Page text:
As Apple prepares to release a software development kit that will give programmers greater flexibility in creating applications for the iPhone, some are wondering whether this might be the company's first step into the handheld videogame market.
Apple has thus far been content to dip a toe in the gaming waters, not counting the company's 1996 gaming console, the Pippin. But the touchscreen functionality of the iPhone, coupled with iTunes' ability to deliver games on demand, has some industry watchers saying that a full-on Apple entrance into gaming might not be far away.
"Even if they don't come out with their own dedicated device, the ability to play more advanced games on the iPhone is a natural way for them to enter the market," says Roger Ehrenberg of Information Arbitrage.
No convergence device has ever been able to break Nintendo's 20-year monopoly on the handheld-games business. But iPhone's touchscreen and built-in accelerometer means it could capitalize on the same control revolution that has caused Nintendo DS to be an unprecedented success, selling more than 65 million units worldwide since its launch in 2004. Although these interface features are currently inaccessible to game developers, the iPhone SDK is widely expected to enable programmers to use the multitouch and orientation-sensing aspects of the iPhone interface in order to create their own games.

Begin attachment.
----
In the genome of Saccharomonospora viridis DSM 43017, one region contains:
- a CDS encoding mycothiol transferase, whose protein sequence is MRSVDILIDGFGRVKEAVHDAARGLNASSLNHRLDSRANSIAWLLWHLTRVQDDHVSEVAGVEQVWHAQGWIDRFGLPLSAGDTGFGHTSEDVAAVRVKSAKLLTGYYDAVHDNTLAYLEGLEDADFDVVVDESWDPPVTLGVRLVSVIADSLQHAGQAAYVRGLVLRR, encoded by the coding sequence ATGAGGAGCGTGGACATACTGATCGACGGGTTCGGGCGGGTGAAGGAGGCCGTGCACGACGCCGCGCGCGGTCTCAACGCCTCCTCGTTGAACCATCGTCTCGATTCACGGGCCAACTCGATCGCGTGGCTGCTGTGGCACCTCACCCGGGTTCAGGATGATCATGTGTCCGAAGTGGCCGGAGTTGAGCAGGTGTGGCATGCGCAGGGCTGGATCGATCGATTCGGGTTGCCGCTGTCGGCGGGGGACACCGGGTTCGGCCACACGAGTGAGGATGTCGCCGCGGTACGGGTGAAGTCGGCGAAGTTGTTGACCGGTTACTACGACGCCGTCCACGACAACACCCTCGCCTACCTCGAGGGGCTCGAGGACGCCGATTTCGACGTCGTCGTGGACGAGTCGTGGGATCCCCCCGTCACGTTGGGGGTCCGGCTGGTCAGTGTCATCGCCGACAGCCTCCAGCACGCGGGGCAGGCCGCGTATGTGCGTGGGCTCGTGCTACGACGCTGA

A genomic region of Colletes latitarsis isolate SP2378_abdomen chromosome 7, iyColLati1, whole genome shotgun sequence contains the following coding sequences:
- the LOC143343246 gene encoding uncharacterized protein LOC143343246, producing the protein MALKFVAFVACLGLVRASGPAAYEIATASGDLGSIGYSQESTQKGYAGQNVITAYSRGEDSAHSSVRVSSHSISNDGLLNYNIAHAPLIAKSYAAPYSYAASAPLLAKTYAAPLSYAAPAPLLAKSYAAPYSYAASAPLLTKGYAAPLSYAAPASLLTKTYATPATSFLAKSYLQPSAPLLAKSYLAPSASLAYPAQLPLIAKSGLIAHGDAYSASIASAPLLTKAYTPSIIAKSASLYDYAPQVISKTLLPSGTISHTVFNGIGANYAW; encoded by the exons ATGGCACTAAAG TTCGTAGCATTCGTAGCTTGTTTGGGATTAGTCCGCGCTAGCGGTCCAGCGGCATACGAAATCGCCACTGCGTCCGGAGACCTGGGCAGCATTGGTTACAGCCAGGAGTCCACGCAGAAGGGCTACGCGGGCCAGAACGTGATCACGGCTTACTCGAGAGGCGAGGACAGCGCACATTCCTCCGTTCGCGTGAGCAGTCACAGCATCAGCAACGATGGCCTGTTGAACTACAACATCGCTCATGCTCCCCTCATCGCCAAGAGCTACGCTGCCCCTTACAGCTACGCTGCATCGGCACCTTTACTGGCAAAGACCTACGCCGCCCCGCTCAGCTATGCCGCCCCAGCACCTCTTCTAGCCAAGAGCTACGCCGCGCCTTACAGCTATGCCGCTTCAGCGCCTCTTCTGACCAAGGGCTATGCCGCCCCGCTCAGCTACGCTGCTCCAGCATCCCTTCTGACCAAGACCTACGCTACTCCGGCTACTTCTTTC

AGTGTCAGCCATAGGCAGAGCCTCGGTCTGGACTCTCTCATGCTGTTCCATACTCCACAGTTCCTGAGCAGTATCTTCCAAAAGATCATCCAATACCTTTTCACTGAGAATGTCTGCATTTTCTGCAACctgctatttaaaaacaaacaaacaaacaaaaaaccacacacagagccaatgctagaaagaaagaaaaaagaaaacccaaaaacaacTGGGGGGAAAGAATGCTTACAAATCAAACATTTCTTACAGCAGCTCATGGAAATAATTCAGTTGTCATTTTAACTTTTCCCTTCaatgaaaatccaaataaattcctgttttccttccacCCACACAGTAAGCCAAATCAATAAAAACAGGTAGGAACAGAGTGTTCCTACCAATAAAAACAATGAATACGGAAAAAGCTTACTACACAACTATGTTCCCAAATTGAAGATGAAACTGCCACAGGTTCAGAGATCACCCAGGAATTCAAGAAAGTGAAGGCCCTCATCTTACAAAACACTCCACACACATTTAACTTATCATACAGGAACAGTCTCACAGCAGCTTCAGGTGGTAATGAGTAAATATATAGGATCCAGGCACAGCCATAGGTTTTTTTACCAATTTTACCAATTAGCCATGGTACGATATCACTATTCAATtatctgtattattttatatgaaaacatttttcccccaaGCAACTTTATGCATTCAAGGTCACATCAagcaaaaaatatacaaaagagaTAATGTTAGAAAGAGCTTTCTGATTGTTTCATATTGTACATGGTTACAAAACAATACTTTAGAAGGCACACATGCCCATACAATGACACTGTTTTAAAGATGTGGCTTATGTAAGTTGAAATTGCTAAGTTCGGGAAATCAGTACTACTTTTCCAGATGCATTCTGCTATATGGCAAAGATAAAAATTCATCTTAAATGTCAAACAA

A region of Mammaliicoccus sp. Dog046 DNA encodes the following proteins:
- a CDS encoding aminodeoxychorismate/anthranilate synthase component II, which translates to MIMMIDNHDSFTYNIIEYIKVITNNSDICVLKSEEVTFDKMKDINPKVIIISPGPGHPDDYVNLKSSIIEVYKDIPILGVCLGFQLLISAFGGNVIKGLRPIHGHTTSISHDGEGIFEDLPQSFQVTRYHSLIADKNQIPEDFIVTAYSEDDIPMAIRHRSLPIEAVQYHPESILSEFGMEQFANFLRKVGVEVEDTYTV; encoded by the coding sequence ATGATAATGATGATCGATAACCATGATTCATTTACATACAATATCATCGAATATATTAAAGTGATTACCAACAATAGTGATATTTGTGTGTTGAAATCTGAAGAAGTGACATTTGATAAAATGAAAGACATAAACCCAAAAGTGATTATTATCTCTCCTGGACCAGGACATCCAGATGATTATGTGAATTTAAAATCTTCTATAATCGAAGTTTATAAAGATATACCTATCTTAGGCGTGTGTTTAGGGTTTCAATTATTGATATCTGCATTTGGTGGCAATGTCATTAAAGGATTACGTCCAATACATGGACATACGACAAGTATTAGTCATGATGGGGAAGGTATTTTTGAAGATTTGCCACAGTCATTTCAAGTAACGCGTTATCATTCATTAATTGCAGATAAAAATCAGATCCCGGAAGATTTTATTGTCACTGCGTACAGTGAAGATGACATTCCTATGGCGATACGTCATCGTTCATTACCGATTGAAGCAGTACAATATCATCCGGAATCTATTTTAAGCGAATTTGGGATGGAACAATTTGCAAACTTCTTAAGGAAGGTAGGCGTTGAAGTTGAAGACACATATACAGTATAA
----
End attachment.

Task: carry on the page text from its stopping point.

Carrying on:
Using iTunes as a delivery platform would mean that Apple could sell the games for $5, not $35 -- a trend Apple already seems to be embracing on the iPod platform. Apple has courted big-name developers to release 30 games for the iPod classic, including Tetris, Ms. Pac-Man and Sonic the Hedgehog.
At this point, "it's a matter of simply turning up the volume," Ehrenberg says.